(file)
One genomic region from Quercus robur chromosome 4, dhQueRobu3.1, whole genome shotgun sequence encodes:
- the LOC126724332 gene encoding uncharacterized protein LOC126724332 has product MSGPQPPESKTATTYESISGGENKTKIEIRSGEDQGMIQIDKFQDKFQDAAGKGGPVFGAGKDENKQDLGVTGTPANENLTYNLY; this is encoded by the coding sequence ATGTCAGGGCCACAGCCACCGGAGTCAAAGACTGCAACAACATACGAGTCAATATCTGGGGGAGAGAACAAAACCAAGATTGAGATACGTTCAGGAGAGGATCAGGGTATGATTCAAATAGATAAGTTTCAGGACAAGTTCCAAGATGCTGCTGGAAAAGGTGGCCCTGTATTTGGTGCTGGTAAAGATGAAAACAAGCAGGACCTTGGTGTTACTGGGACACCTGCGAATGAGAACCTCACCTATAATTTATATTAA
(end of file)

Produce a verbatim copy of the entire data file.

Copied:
One genomic region from Quercus robur chromosome 4, dhQueRobu3.1, whole genome shotgun sequence encodes:
- the LOC126724332 gene encoding uncharacterized protein LOC126724332 has product MSGPQPPESKTATTYESISGGENKTKIEIRSGEDQGMIQIDKFQDKFQDAAGKGGPVFGAGKDENKQDLGVTGTPANENLTYNLY; this is encoded by the coding sequence ATGTCAGGGCCACAGCCACCGGAGTCAAAGACTGCAACAACATACGAGTCAATATCTGGGGGAGAGAACAAAACCAAGATTGAGATACGTTCAGGAGAGGATCAGGGTATGATTCAAATAGATAAGTTTCAGGACAAGTTCCAAGATGCTGCTGGAAAAGGTGGCCCTGTATTTGGTGCTGGTAAAGATGAAAACAAGCAGGACCTTGGTGTTACTGGGACACCTGCGAATGAGAACCTCACCTATAATTTATATTAA